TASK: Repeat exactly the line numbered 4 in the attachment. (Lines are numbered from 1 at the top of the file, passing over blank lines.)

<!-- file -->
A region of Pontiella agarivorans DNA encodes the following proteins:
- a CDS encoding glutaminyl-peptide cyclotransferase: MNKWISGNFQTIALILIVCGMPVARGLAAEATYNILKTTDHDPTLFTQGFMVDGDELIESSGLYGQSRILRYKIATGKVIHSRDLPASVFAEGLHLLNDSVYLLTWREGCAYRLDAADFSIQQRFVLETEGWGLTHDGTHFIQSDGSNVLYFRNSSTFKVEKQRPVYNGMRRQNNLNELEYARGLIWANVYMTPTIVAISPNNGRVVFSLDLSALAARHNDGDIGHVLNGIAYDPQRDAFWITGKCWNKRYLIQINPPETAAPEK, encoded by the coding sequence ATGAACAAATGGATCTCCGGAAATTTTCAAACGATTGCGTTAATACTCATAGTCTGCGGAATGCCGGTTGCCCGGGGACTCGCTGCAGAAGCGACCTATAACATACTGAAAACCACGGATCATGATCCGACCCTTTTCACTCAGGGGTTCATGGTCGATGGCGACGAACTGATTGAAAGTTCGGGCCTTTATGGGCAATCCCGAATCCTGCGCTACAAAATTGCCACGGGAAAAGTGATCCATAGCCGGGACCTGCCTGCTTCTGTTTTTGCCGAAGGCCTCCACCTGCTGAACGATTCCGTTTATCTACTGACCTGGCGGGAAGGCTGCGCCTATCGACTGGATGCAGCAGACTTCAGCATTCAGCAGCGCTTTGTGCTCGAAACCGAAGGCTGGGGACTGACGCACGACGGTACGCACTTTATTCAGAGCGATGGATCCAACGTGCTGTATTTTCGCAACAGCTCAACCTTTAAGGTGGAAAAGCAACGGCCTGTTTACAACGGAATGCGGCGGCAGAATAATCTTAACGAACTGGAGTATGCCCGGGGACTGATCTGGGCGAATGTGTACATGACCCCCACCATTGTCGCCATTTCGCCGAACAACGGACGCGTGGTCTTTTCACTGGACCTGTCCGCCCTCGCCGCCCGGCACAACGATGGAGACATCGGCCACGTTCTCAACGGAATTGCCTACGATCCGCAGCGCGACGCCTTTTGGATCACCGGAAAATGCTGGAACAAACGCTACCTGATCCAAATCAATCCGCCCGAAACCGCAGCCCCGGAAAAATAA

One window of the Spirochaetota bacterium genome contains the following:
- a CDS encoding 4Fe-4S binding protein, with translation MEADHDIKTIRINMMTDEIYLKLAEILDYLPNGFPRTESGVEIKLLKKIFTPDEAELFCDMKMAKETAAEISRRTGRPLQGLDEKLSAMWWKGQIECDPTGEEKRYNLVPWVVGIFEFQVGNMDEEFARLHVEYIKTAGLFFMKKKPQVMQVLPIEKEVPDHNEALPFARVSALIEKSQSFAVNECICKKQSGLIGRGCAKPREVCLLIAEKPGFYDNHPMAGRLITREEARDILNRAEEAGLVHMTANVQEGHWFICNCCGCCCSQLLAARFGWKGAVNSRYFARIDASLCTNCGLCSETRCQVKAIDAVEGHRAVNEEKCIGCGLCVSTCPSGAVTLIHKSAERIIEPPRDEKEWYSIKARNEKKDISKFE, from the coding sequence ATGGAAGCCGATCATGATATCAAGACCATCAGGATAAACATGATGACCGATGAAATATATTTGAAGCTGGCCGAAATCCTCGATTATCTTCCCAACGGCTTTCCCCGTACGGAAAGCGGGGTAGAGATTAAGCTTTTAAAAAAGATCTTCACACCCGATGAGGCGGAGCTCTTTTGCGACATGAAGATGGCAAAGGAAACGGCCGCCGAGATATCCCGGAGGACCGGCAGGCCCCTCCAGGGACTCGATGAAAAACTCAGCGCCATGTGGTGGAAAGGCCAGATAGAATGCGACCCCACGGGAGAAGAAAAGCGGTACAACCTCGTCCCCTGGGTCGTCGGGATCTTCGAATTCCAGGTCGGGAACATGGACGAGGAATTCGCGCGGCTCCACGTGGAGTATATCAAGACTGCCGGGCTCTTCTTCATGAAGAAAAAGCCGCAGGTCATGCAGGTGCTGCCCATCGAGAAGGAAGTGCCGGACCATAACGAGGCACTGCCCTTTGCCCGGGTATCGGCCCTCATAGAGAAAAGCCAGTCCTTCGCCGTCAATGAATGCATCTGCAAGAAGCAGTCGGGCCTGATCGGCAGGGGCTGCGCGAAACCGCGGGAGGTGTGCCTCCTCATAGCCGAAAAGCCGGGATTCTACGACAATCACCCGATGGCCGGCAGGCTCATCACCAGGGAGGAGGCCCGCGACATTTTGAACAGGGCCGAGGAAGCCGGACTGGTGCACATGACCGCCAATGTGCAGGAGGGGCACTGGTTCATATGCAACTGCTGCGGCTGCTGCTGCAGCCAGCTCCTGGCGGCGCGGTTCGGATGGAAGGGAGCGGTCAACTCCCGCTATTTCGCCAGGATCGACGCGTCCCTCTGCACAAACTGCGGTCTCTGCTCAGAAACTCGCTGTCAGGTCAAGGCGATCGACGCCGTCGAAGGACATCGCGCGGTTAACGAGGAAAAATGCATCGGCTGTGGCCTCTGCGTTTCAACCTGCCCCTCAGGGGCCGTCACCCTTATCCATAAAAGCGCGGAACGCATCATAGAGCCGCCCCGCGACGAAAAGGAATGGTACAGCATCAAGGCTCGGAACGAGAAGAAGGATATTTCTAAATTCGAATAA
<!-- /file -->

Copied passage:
- a CDS encoding 4Fe-4S binding protein, with translation MEADHDIKTIRINMMTDEIYLKLAEILDYLPNGFPRTESGVEIKLLKKIFTPDEAELFCDMKMAKETAAEISRRTGRPLQGLDEKLSAMWWKGQIECDPTGEEKRYNLVPWVVGIFEFQVGNMDEEFARLHVEYIKTAGLFFMKKKPQVMQVLPIEKEVPDHNEALPFARVSALIEKSQSFAVNECICKKQSGLIGRGCAKPREVCLLIAEKPGFYDNHPMAGRLITREEARDILNRAEEAGLVHMTANVQEGHWFICNCCGCCCSQLLAARFGWKGAVNSRYFARIDASLCTNCGLCSETRCQVKAIDAVEGHRAVNEEKCIGCGLCVSTCPSGAVTLIHKSAERIIEPPRDEKEWYSIKARNEKKDISKFE, from the coding sequence ATGGAAGCCGATCATGATATCAAGACCATCAGGATAAACATGATGACCGATGAAATATATTTGAAGCTGGCCGAAATCCTCGATTATCTTCCCAACGGCTTTCCCCGTACGGAAAGCGGGGTAGAGATTAAGCTTTTAAAAAAGATCTTCACACCCGATGAGGCGGAGCTCTTTTGCGACATGAAGATGGCAAAGGAAACGGCCGCCGAGATATCCCGGAGGACCGGCAGGCCCCTCCAGGGACTCGATGAAAAACTCAGCGCCATGTGGTGGAAAGGCCAGATAGAATGCGACCCCACGGGAGAAGAAAAGCGGTACAACCTCGTCCCCTGGGTCGTCGGGATCTTCGAATTCCAGGTCGGGAACATGGACGAGGAATTCGCGCGGCTCCACGTGGAGTATATCAAGACTGCCGGGCTCTTCTTCATGAAGAAAAAGCCGCAGGTCATGCAGGTGCTGCCCATCGAGAAGGAAGTGCCGGACCATAACGAGGCACTGCCCTTTGCCCGGGTATCGGCCCTCATAGAGAAAAGCCAGTCCTTCGCCGTCAATGAATGCATCTGCAAGAAGCAGTCGGGCCTGATCGGCAGGGGCTGCGCGAAACCGCGGGAGGTGTGCCTCCTCATAGCCGAAAAGCCGGGATTCTACGACAATCACCCGATGGCCGGCAGGCTCATCACCAGGGAGGAGGCCCGCGACATTTTGAACAGGGCCGAGGAAGCCGGACTGGTGCACATGACCGCCAATGTGCAGGAGGGGCACTGGTTCATATGCAACTGCTGCGGCTGCTGCTGCAGCCAGCTCCTGGCGGCGCGGTTCGGATGGAAGGGAGCGGTCAACTCCCGCTATTTCGCCAGGATCGACGCGTCCCTCTGCACAAACTGCGGTCTCTGCTCAGAAACTCGCTGTCAGGTCAAGGCGATCGACGCCGTCGAAGGACATCGCGCGGTTAACGAGGAAAAATGCATCGGCTGTGGCCTCTGCGTTTCAACCTGCCCCTCAGGGGCCGTCACCCTTATCCATAAAAGCGCGGAACGCATCATAGAGCCGCCCCGCGACGAAAAGGAATGGTACAGCATCAAGGCTCGGAACGAGAAGAAGGATATTTCTAAATTCGAATAA